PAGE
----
Every sport is male sport
Focussing on Laurel Hubbard hides the scores of men dominating women’s sport
Up until very recently, one of the main arguments for not preventing boys who say they are girls from competing in girls’ sports was that it would be to resolve a problem that “doesn’t actually exist”.
But the problem — males dominating women’s sports — does exist. If the public is unaware of the scale of males’ infiltration of women’s sport, it is because the media only covers individual stories, usually with gushing praise for the male athletes’ stunning bravery in deciding to compete against women. They never give the whole picture: that in a huge swath of sports — from rugby to cricket, cycling to mixed martial arts — males are competing against, dominating, and sometimes injuring their female opponents.
But before we examine the extent of male domination, we need to talk about terms; specifically the word “transition”. Transgender activists argue that undergoing hormone replacement therapy removes males’ inherent physical advantages. In 2015, the International Olympic Committee’s (IOC) eligibility criteria for male-born people removed the requirement for genital reassignment surgery. It is now determined purely on the reduction of testosterone, even though there is no evidence that lowering testosterone levels fully removes males’ competitive advantage.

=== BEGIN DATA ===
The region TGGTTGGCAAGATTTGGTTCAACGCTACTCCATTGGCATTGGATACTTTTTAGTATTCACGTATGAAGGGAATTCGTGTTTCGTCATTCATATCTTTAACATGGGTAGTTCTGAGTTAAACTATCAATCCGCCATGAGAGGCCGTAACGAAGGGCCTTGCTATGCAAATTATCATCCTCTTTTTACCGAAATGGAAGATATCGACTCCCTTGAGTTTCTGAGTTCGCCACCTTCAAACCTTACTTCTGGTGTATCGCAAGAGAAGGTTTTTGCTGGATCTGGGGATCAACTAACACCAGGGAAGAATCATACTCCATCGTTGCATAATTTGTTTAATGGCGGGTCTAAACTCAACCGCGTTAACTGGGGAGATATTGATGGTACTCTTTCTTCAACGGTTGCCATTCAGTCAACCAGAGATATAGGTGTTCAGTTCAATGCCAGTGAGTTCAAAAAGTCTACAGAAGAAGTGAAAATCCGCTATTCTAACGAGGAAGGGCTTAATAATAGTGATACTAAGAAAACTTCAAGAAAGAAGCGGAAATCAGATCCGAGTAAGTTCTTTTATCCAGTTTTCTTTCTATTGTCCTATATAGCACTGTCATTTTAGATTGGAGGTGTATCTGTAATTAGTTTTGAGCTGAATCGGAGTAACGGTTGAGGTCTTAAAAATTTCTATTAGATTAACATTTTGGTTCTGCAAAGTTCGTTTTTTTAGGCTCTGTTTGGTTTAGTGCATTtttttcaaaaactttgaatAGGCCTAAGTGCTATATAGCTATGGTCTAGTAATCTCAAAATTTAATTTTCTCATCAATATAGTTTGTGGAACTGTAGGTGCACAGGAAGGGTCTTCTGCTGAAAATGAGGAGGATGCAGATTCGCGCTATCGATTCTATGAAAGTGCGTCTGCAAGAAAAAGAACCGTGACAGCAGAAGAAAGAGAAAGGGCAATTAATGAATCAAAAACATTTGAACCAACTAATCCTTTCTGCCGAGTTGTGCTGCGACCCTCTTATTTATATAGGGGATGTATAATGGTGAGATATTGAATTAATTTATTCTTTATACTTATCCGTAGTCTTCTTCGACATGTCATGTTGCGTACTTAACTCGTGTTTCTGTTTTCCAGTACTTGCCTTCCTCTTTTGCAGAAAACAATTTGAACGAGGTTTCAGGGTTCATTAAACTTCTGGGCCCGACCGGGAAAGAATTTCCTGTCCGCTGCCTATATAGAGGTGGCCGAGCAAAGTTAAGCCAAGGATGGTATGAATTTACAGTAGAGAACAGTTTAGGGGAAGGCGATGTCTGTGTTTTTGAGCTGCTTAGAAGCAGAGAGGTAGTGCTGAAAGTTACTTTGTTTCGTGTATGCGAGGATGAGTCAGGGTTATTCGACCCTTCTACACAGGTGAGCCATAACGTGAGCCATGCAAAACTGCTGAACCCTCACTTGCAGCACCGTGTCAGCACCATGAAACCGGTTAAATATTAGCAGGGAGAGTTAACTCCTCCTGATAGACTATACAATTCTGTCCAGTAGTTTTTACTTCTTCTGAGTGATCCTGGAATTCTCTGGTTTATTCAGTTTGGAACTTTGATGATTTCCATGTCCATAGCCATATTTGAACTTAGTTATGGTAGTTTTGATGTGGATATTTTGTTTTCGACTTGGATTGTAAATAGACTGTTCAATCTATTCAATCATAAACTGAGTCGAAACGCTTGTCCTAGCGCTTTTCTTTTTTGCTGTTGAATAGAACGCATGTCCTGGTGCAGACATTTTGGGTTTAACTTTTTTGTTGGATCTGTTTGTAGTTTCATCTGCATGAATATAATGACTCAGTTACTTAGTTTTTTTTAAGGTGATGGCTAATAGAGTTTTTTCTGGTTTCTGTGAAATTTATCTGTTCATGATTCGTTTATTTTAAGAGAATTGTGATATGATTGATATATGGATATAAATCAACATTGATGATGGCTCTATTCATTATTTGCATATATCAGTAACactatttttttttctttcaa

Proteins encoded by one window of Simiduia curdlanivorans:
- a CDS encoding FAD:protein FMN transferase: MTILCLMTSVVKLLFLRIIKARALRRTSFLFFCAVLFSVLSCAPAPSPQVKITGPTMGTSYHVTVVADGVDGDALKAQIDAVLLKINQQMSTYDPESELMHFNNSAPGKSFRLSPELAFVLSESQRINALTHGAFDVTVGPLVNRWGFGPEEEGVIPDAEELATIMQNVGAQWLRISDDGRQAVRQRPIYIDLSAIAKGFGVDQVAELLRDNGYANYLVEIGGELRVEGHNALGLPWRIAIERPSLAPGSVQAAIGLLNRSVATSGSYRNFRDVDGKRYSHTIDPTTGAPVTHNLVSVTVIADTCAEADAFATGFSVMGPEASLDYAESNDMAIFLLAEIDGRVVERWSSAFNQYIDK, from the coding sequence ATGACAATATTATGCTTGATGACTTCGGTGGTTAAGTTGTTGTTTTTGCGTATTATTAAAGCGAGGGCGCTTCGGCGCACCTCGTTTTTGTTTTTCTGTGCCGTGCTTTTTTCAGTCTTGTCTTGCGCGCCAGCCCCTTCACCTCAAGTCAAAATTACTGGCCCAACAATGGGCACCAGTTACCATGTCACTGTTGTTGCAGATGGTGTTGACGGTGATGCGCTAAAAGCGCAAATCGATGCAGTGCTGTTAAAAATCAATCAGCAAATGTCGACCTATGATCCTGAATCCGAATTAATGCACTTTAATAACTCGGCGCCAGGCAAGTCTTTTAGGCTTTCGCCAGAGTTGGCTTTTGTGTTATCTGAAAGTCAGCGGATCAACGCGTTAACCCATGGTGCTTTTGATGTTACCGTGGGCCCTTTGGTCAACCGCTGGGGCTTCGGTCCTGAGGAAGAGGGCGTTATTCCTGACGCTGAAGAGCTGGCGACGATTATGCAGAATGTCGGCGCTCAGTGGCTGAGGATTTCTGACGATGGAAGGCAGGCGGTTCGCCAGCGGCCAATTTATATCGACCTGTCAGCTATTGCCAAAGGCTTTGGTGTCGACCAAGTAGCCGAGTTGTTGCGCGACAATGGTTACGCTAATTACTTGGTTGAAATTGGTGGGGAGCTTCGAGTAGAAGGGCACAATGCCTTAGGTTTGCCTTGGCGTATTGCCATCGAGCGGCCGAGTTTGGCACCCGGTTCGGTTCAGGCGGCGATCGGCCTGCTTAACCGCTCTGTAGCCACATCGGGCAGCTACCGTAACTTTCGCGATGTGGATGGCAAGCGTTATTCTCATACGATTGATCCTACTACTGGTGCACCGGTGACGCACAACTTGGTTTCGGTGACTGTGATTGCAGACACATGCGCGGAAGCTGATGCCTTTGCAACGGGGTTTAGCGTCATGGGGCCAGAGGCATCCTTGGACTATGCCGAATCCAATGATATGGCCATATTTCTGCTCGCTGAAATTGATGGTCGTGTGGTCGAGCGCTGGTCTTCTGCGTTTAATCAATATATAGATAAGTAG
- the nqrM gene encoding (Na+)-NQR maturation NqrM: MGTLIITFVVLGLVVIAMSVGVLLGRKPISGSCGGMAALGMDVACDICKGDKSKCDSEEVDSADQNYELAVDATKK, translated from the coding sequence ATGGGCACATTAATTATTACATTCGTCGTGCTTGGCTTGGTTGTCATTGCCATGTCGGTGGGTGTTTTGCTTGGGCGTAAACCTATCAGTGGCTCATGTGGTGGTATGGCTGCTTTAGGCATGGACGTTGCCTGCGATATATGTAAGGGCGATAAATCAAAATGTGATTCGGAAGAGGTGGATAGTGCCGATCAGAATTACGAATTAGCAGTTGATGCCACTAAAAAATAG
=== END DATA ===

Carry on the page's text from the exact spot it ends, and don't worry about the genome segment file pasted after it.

These rules open the playing field to any mediocre man who has gone through male puberty but who manages to reduce their testosterone to legal limits. People like Laurel Hubbard, for example, who failed to qualify for a single international men’s tournament as a professional weightlifter between 1998 and 2012. Hubbard transitioned in 2013, aged 35, and has since qualified for 11 international women’s tournaments, including this year’s Olympics.
Hubbard will not be the only male athlete competing against women at this year’s Olympics. Stephanie Barrett took up archery in 2018 and within a year won gold at the Canadian Championships, and this year equalled the Canadian women’s archery record score and qualified for Tokyo. The media failed to report Barrett’s biological sex; it only came to light a search through historic tweets discovered Barrett talking about their sex reassignment surgery in 2012.
Every male who competes in women’s professional sport is stealing the place from women
Also taking a spot from a woman in Tokyo will be Chelsea Wolfe, who transitioned in 2014 and will compete in BMX Freestyle for Team USA. And perhaps an even more extraordinary case than Laurel Hubbard is Valentina Petrillo, who won 11 Italian men’s Paralympic titles up until 2018. Petrillo then transitioned, aged 44, in 2020.